Multi-modal imaging of long-term recovery post-stroke by positron emission tomography and matrix-assisted laser desorption/ionisation mass spectrometry

Fiona Henderson, Philippa J Hart, Jesus M Pradillo, Michael Kassiou, Lidan Christie, Kaye J Williams, Herve Boutin, Adam McMahon

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Abstract

RATIONALE: Stroke is a leading cause of disability worldwide. Understanding the recovery process post-stroke is essential; however, longer-term recovery studies are lacking. In vivo positron emission tomography (PET) can image biological recovery processes, but is limited by spatial resolution and its targeted nature. Untargeted mass spectrometry imaging offers high spatial resolution, providing an ideal ex vivo tool for brain recovery imaging.

METHODS: Magnetic resonance imaging (MRI) was used to image a rat brain 48 h after ischaemic stroke to locate the infarcted regions of the brain. PET was carried out 3 months post-stroke using the tracers [18 F]DPA-714 for TSPO and [18 F]IAM6067 for sigma-1 receptors to image neuroinflammation and neurodegeneration, respectively. The rat brain was flash-frozen immediately after PET scanning, and sectioned for matrix-assisted laser desorption/ionisation mass spectrometry (MALDI-MS) imaging.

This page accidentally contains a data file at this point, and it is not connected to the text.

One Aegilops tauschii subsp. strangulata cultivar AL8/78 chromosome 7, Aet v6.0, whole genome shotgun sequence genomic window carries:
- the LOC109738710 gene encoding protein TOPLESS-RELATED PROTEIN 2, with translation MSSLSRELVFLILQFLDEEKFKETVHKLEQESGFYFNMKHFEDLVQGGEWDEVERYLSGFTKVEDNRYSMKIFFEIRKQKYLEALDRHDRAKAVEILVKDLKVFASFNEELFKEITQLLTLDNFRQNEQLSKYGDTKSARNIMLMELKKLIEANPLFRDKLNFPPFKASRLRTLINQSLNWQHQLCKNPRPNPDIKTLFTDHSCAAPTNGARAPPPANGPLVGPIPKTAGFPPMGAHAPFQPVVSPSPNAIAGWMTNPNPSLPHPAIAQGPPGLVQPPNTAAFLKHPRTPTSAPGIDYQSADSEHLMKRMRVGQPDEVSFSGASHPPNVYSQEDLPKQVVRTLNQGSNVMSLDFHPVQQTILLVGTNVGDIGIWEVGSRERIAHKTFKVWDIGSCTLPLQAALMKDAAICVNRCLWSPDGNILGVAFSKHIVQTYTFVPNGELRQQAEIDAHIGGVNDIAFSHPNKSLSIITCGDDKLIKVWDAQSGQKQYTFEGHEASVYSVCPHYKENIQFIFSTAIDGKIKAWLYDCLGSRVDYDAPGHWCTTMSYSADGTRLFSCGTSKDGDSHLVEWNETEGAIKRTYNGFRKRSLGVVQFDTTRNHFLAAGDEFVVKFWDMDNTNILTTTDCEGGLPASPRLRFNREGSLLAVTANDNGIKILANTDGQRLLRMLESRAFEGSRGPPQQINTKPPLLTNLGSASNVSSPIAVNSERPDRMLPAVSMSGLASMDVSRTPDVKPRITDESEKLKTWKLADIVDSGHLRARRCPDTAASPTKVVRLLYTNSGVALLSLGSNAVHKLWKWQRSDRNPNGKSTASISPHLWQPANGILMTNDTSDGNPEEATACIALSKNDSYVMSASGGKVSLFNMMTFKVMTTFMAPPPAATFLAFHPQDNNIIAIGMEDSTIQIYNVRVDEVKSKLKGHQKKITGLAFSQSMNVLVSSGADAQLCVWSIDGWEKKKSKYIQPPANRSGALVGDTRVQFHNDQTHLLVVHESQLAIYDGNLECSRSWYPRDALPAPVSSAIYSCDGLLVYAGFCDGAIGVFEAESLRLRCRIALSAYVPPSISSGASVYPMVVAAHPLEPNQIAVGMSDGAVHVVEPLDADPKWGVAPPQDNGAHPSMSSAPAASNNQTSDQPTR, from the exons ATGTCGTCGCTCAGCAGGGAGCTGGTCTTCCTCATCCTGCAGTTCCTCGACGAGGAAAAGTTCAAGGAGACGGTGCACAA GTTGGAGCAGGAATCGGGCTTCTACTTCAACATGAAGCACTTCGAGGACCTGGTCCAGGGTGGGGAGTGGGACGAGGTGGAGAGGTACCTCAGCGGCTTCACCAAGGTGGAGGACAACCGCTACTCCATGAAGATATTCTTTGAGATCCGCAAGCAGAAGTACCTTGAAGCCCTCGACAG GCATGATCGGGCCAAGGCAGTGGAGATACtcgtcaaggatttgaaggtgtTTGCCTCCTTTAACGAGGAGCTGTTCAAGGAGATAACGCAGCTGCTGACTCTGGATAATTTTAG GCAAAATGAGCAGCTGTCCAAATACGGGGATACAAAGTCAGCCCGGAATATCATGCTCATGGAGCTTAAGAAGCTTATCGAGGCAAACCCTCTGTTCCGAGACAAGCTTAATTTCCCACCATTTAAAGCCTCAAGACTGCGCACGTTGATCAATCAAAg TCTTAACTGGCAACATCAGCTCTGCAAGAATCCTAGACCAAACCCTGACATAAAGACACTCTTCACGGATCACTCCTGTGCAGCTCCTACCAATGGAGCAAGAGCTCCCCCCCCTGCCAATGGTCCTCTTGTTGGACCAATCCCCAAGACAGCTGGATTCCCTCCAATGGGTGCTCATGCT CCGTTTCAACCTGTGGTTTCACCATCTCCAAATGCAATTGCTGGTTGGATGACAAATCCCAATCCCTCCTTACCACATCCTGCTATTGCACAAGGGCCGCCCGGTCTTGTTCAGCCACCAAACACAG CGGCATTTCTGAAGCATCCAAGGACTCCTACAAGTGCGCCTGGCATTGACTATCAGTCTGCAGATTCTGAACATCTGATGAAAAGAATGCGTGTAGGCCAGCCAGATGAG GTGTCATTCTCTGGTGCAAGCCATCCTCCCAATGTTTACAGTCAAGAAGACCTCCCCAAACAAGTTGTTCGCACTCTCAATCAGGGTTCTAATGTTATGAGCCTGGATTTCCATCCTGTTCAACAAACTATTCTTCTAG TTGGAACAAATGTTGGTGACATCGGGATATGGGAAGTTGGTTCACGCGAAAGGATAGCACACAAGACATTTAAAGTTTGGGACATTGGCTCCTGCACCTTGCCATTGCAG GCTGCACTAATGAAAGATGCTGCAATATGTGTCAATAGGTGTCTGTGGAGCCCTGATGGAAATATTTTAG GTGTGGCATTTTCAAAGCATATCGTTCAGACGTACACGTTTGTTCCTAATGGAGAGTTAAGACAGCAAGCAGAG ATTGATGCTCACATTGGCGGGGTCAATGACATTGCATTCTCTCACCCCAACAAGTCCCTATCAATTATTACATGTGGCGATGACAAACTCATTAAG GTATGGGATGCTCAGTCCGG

RESULTS: Three months post-stroke, PET imaging shows minimal detection of neurodegeneration and neuroinflammation, indicating that the brain has stabilised. However, MALDI-MS images reveal distinct differences in lipid distributions (e.g. phosphatidylcholine and sphingomyelin) between the scar and the healthy brain, suggesting that recovery processes are still in play. It is currently not known if the altered lipids in the scar will change on a longer time scale, or if they are stabilised products of the brain post-stroke.

CONCLUSIONS: The data demonstrates the ability to combine MALD-MS with in vivo PET to image different aspects of stroke recovery.

Original languageEnglish
Pages (from-to)721-729
Number of pages9
JournalRapid Communications in Mass Spectrometry
Volume32
Issue number9
Early online date27 Feb 2018
DOIs
Publication statusPublished - 14 Apr 2018

Keywords

  • Journal Article

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